My experience with Github Copilot

An image illustrating github co-pilot


Copilot is the microsoft’s text based AI modelling tool. It is a tool that can be used to generate text based on a given input. It is built on top of openAI’s GPT-2 model. It is a text based model that can be trained on a large corpus of text. It is a great tool for building a text based model.

GPT-2 is trained on all opensource pages on github. Thus the machine learning model of this learned a lot about various programming languages. The best thing about GPT-2 is that it can generate very obvious most used pieces of code by taking simple strings as commands.

For example, if you give it the string “print” it will generate a print statement in the respective programming language. If you ask it to write a function, it will generate a function definition. If you ask it to generate an algortigm, it will generate a complete algorithm.

Screenshot of github copilot

How to use Copilot?

As it is still in technical preview there is no direct way to get copilot. You have to sign up for the technical preview from Github. Github team will get back to you with an email that you are invited to sign up for the preview.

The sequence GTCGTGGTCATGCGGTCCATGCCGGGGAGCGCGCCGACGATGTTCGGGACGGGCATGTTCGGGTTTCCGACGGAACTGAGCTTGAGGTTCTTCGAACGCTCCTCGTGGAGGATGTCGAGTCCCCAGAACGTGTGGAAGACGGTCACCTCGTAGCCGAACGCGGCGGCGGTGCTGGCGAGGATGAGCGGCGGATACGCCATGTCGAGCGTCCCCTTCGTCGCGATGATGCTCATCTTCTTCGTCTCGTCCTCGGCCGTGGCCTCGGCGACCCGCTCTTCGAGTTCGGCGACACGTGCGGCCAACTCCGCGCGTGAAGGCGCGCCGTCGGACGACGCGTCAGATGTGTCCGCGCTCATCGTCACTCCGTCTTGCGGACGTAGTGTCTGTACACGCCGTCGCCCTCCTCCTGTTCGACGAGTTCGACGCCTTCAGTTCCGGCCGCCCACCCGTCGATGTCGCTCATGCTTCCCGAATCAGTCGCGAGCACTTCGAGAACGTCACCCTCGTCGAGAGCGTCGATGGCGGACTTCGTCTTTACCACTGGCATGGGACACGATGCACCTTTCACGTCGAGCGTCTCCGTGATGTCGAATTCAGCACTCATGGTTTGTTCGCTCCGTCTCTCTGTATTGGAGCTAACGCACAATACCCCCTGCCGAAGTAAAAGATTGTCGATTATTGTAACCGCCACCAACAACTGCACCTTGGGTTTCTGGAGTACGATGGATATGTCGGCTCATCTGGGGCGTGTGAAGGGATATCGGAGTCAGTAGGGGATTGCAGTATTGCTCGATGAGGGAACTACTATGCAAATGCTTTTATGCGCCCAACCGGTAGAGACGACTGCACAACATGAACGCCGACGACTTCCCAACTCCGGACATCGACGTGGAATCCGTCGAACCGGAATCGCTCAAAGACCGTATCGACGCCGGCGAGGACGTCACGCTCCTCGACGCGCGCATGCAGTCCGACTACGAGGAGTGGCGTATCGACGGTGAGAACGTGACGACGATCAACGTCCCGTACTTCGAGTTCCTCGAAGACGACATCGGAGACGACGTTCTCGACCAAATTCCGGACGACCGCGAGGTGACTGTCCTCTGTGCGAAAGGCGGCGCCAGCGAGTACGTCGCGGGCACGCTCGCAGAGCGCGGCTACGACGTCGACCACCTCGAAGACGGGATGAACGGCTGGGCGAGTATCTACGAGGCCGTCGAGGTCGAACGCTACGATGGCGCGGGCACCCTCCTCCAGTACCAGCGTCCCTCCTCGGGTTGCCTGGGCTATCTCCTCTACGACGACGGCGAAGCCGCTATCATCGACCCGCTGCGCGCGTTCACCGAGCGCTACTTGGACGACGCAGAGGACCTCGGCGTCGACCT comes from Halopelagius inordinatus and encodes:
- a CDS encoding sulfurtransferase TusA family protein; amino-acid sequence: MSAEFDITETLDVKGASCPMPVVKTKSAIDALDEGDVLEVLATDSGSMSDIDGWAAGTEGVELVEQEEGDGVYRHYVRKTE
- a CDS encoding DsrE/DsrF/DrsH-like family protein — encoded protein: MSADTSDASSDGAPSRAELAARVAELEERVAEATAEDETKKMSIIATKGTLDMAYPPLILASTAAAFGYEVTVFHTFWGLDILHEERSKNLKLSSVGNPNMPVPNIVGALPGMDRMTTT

Screenshot of email from copilot team

You need copilot supported text editor to use it. I am using Visual Studio Code from Microsoft. It is officially supported by copilot team. Hence you can use this editor for testing. Note that copilot is still in preview and it is not recommended to use it in production means you cannot blindly use the suggestions from it. You have to verify the results and make sure there are no errors.

Keyboard Shortcuts

You should get familiar with common keyboard shortcuts for GitHub Copilot. They’ll vary slightly, depending on whether you’re using macOS, Windows, or Linux.

Here are the ones you should know:

Accept inline code suggestion — Tab
Dismiss inline code suggestion — Esc
Show next suggestion — Alt + ] or Option (⌥) + ]
Show previous suggestion — Alt + [ or Option (⌥) + [
Trigger suggestion — Alt + \ or Option (⌥) + \
Open ten suggestions in a separate pane — Ctrl + Enter

Keep these close by as a quick reference as you’re working

Final Remarks

There are similar projects like tabnine that can be used to generate code suggestions. But tabnine is not open source and you have to pay to use it, yet there is a free tier with limited functionalities.

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Twitter: @giriaakula